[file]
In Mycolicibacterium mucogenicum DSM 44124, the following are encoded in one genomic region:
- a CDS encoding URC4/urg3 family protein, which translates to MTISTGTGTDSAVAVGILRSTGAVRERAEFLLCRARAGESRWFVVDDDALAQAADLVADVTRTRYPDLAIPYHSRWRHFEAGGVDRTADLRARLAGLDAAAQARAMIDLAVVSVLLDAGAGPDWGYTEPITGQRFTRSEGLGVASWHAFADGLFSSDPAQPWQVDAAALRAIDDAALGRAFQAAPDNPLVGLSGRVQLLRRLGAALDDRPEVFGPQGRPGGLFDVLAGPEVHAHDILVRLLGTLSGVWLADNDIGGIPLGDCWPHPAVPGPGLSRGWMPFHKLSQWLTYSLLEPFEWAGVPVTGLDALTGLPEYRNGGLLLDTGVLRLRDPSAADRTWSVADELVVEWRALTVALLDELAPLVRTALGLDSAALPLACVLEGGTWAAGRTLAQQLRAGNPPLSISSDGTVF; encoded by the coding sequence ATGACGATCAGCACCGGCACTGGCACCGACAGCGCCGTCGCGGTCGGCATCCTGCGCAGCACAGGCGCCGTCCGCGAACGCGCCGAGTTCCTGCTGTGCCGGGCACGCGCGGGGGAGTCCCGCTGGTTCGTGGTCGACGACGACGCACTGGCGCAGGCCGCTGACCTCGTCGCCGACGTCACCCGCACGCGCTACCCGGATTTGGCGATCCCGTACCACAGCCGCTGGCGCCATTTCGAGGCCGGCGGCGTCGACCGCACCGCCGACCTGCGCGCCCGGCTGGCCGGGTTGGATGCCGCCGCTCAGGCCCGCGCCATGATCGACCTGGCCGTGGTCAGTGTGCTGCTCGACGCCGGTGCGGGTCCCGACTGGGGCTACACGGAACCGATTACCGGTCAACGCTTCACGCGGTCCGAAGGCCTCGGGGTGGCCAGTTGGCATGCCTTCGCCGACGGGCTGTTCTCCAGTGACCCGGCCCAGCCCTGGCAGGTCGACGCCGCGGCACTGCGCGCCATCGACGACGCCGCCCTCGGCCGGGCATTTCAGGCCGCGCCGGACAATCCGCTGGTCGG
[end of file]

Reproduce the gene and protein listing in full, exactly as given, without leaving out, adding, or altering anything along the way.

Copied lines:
In Mycolicibacterium mucogenicum DSM 44124, the following are encoded in one genomic region:
- a CDS encoding URC4/urg3 family protein, which translates to MTISTGTGTDSAVAVGILRSTGAVRERAEFLLCRARAGESRWFVVDDDALAQAADLVADVTRTRYPDLAIPYHSRWRHFEAGGVDRTADLRARLAGLDAAAQARAMIDLAVVSVLLDAGAGPDWGYTEPITGQRFTRSEGLGVASWHAFADGLFSSDPAQPWQVDAAALRAIDDAALGRAFQAAPDNPLVGLSGRVQLLRRLGAALDDRPEVFGPQGRPGGLFDVLAGPEVHAHDILVRLLGTLSGVWLADNDIGGIPLGDCWPHPAVPGPGLSRGWMPFHKLSQWLTYSLLEPFEWAGVPVTGLDALTGLPEYRNGGLLLDTGVLRLRDPSAADRTWSVADELVVEWRALTVALLDELAPLVRTALGLDSAALPLACVLEGGTWAAGRTLAQQLRAGNPPLSISSDGTVF; encoded by the coding sequence ATGACGATCAGCACCGGCACTGGCACCGACAGCGCCGTCGCGGTCGGCATCCTGCGCAGCACAGGCGCCGTCCGCGAACGCGCCGAGTTCCTGCTGTGCCGGGCACGCGCGGGGGAGTCCCGCTGGTTCGTGGTCGACGACGACGCACTGGCGCAGGCCGCTGACCTCGTCGCCGACGTCACCCGCACGCGCTACCCGGATTTGGCGATCCCGTACCACAGCCGCTGGCGCCATTTCGAGGCCGGCGGCGTCGACCGCACCGCCGACCTGCGCGCCCGGCTGGCCGGGTTGGATGCCGCCGCTCAGGCCCGCGCCATGATCGACCTGGCCGTGGTCAGTGTGCTGCTCGACGCCGGTGCGGGTCCCGACTGGGGCTACACGGAACCGATTACCGGTCAACGCTTCACGCGGTCCGAAGGCCTCGGGGTGGCCAGTTGGCATGCCTTCGCCGACGGGCTGTTCTCCAGTGACCCGGCCCAGCCCTGGCAGGTCGACGCCGCGGCACTGCGCGCCATCGACGACGCCGCCCTCGGCCGGGCATTTCAGGCCGCGCCGGACAATCCGCTGGTCGG